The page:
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First phase of bike-sharing geo-fencing technology trials to conclude by 2019

SINGAPORE — Two days after a bill was tabled to tackle the problem of indiscriminately parked shared bicycles, Senior Minister of State for Transport Lam Pin Min told the House that the authorities are looking at testing high-accuracy geo-fencing technology to improve tracking of errantly-parked bicycles.

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TODAY file photo

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SINGAPORE — Two days after a bill was tabled to tackle the problem of indiscriminately parked shared bicycles, Senior Minister of State for Transport Lam Pin Min told the House that the authorities are looking at testing high-accuracy geo-fencing technology to improve tracking of errantly-parked bicycles.

Speaking at his ministry’s Committee of Supply debates, Dr Lam said the first phase of such trials will conclude by next year.

He was addressing concerns raised by several Members of Parliament (MPs), who rose to speak about the disamenities arising from bike-sharing, which first swept into the Republic in February last year.

On Monday, a new bill, with proposed amendments to the Parking Places Act, was tabled in Parliament.

Operators offering dockless shared bikes, personal mobility devices (PMDs) and power-assisted bicycles will be regulated under a new licensing regime, which will start accepting applications in the middle of the year.

Licences will be awarded by the fourth quarter of the year. Unlicensed operators can be fined up to S$10,000, or jailed up to six months, or both.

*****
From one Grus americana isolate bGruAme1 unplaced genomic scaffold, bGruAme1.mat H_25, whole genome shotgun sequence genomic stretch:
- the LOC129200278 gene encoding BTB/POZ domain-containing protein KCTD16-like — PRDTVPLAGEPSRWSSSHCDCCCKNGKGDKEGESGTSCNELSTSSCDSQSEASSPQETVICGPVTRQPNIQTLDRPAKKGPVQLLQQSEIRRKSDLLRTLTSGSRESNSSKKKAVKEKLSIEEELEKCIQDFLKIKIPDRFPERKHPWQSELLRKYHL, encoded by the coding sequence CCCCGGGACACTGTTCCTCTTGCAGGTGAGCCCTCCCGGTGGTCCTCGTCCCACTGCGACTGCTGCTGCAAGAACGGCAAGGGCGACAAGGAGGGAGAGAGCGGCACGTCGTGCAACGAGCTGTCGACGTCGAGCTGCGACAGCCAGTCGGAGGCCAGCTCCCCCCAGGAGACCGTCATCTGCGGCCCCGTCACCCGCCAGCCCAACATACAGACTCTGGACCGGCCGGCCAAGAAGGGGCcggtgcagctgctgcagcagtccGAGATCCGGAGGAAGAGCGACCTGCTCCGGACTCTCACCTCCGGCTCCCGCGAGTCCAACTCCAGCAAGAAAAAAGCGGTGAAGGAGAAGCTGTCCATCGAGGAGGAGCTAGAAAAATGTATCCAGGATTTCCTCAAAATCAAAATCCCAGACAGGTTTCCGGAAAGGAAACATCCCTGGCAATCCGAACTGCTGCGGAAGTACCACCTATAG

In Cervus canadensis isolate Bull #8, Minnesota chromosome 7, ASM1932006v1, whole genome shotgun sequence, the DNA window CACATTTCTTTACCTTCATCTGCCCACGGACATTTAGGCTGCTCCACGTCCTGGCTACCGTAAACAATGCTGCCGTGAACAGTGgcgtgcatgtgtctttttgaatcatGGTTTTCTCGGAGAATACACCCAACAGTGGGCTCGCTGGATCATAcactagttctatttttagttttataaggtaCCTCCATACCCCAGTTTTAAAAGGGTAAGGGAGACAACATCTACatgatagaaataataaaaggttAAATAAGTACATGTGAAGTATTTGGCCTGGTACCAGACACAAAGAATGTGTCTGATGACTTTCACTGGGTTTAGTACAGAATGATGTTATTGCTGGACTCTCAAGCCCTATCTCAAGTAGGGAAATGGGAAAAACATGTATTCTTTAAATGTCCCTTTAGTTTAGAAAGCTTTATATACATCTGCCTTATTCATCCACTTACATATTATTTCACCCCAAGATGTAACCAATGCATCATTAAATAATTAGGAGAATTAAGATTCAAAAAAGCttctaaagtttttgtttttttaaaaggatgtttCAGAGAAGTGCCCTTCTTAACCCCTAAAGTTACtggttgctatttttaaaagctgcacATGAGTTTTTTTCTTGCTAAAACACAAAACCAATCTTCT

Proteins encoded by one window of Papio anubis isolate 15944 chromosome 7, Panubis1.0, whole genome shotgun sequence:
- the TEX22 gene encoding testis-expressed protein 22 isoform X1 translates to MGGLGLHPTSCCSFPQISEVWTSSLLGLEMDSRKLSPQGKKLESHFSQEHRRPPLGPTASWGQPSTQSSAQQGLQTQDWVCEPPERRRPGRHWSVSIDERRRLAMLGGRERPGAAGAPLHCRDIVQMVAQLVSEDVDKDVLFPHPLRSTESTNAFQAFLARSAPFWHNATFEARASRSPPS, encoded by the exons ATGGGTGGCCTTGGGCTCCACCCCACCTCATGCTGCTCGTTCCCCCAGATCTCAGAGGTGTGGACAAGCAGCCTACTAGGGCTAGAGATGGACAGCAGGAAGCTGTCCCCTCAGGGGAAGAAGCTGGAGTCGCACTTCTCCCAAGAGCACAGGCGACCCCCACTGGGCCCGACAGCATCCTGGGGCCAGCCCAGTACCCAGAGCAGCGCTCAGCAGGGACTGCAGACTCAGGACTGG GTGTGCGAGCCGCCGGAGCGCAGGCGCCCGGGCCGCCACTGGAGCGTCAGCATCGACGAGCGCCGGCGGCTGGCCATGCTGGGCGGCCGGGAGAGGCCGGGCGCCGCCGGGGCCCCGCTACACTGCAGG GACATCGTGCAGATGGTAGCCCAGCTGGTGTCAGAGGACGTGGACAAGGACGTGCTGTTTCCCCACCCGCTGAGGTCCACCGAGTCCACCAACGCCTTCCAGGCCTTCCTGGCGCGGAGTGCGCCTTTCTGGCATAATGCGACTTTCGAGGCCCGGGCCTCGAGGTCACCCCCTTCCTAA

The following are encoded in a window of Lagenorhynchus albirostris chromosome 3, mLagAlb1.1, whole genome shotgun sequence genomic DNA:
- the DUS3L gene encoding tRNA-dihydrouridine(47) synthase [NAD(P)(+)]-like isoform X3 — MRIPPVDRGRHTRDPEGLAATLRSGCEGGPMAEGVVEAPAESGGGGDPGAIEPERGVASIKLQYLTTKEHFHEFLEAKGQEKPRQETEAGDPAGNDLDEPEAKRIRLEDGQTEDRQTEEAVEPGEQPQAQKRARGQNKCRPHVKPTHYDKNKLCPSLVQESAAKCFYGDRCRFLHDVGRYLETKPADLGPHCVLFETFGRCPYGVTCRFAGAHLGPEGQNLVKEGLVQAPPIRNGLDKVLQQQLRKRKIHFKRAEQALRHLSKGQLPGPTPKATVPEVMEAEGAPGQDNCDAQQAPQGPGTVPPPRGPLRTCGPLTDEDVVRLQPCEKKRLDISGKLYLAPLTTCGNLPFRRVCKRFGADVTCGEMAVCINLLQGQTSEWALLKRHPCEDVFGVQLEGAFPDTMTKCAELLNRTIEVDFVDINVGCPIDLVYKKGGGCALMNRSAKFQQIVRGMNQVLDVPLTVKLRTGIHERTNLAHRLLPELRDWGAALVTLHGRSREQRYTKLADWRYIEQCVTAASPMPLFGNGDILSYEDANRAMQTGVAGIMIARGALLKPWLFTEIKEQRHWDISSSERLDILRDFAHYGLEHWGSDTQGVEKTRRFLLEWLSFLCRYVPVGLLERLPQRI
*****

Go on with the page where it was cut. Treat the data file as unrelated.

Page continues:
The new regime will also give the Land Transport Authority (LTA) more teeth to fine or sanction errant operators, such as by revoking their licences or curtailing their fleet size.

Under the proposed licensing regime, the LTA can allow an operator to grow its fleet if the firm shows success in dealing with indiscriminate parking, and utilises its fleet well. Other factors that will be taken into consideration include user demand and availability of parking spaces.

The authority will also implement geo-fencing technology by the second half of the year that requires shared bike users to scan the unique Quick Response (QR) code at designated parking locations as proof of proper parking before ending their trips.

Those who fail to do so could be charged “continuously”, the LTA added without giving further details.

There are currently around 100,000 such shared bicycles, across six operators: oBike, mobike, ofo, SG Bikes, GBikes and bikesharing.sg.

The Republic’s move follows that of China, which in August last year issued guidelines to manage and regulate the bike-sharing situation.

Under the guidelines, bike-sharing users should register under the real name. Operators are also prohibited from offering services to children under the age of 12, due to safety concerns.

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